A century after his recovery of the alien Necroteuch, Gregor Eisenhorn is one of the Imperial Inquisition’s most celebrated agents. But when a face from his past returns to haunt him, and he is implicated in a great tragedy that devastates the world of Thracian Primaris, Eisenhorn’s universe crumbles around him. The daemon Cherubael is back, and seeks to bring the inquisitor to ruin – either by his death, or by turning him to the service of the Dark Gods.
A coloured version of the cover.
It has taken me five years to aquire all three books in the original Eisenhorn trilogy. The first time I found out about him was when reading Abnett’s Ravenor series. This was five years ago and it is still one of my favorite books. It was also one of the first Warhammer books I started my 40K obsession with… Last year saw Black Library issue new books also regarding Eisenhorn, it is called Magos and I do not yet have a copy of that, I think it will be decided when I finish the last book in this trilogy.
The cover version of earlier Malleus prints… I am quite glad I have a different print…
Malleus is the second book in the Inquisitor Eisenhorn series. The story takes place a hundred years after the events of Xenos. Eisenhorn has been busy building up a small retinue of people he trusts and can call upon when the shit hits the fan. Boy, does it hit the fan in this one…
Not only is he suspected for making pacts with daemons, but he also becomes an enemy of The Inquisition. This also goes to show that even people working for the Holy Ordos can be won over by the taint of Chaos from time to time. Eisenhorn needs to fight hard to prove his innocence, he also looses a good few friends along the way.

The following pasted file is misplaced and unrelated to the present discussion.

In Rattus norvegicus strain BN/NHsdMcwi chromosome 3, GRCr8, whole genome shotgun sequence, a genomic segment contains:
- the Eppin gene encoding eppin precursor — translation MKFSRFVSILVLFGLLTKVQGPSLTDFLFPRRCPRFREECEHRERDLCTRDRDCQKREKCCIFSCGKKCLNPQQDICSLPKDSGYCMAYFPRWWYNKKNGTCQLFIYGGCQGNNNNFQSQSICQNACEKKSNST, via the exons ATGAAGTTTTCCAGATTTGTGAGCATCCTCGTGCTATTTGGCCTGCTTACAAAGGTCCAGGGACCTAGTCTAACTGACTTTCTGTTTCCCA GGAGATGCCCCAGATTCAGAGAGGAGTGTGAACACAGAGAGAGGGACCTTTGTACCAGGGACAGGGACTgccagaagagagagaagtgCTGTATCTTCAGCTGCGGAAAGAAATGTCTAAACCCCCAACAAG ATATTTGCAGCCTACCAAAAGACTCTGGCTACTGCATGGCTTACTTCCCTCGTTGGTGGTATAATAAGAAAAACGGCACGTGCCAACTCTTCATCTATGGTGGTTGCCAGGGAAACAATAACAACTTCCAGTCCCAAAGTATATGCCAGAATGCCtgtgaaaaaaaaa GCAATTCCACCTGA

It was good to read about the three different Ordos within the Inquisition. How they work and in some cases refuse to work with fellows of their different factions. It can be a frustrating thing having to deal with stuff like that. It can become even more infuriating if the people that you believe fight the good fight alongside you can turn around and accuse you of Heresy by mere hearsay… (I am very proud of this last sentance, it is the only one I used from my notes while reading the book… the rest I pull out of my arse as I go along…)
In Malleus we read everything from the first person perspective. All from the voice of Eisenhorn himself. As Ravenor was done in the same way, I should’ve been used to the writing style by now. I mean Xenos was done the same way, yet I gave it a low score (3 out of 5 if I remember correctly).
I have had about two days to think things through regarding Malleus. I found it a bit boring and stupid, but relooking back at the story as a whole, Abnett actually wrote real well. I have stated in previous reviews that I sometimes feel very ill informed on all things 40K related, reading an Abnett makes me feel dumb and stupid. I think that is exactly what he wants. The story Eisenhorn tells you seems plotless and wishy washy. I have read some other reviews on Goodreads stating that that was exactly Abnett’s plan. In the end though you are left with a book where all loose things come together. It all works in some vague way and that is what matters.
Eisenhorn visits and escapes to a lot of planets during the events of Malleus. That’s what makes Eisenhorn a classic in many people’s opinion. You can discover what has existed for years and years in the 40K universe. Eisenhorn’s main quest was to track down and kill the Daemonhost Cherubael. All this while members of the Inquisition are also on his trail. He also uncovers greater evils in his quest for Cherubael. He takes years and in many cases months and weeks to travel from place to place and to train to become more than the puny Inquisitor that Cherubael thought he could best at any given moment. Eisenhorn tells us in certain detail of the trials an preperation he went through to get to that final standoff.
A little zoom in from the corner page of the previous picture above. I do love the artwork of the daemonhosts, it helped me a lot while reading Malleus.
All in all I had a blast reading this book. My rating on GR was a 3 out of 5 initialy, but after mulling things over I can see it going up a star. Maybe with a re-read later. It comes recommended for those who like the Inquisition stories. It does not come recommended to those that concider themselves enemies of The Emperor.
Have any of you finished this trilogy? Did you find it great or Meh? Let me know in the comments!
If you missed my review of Xenos, you can find it here
I hope you are all well.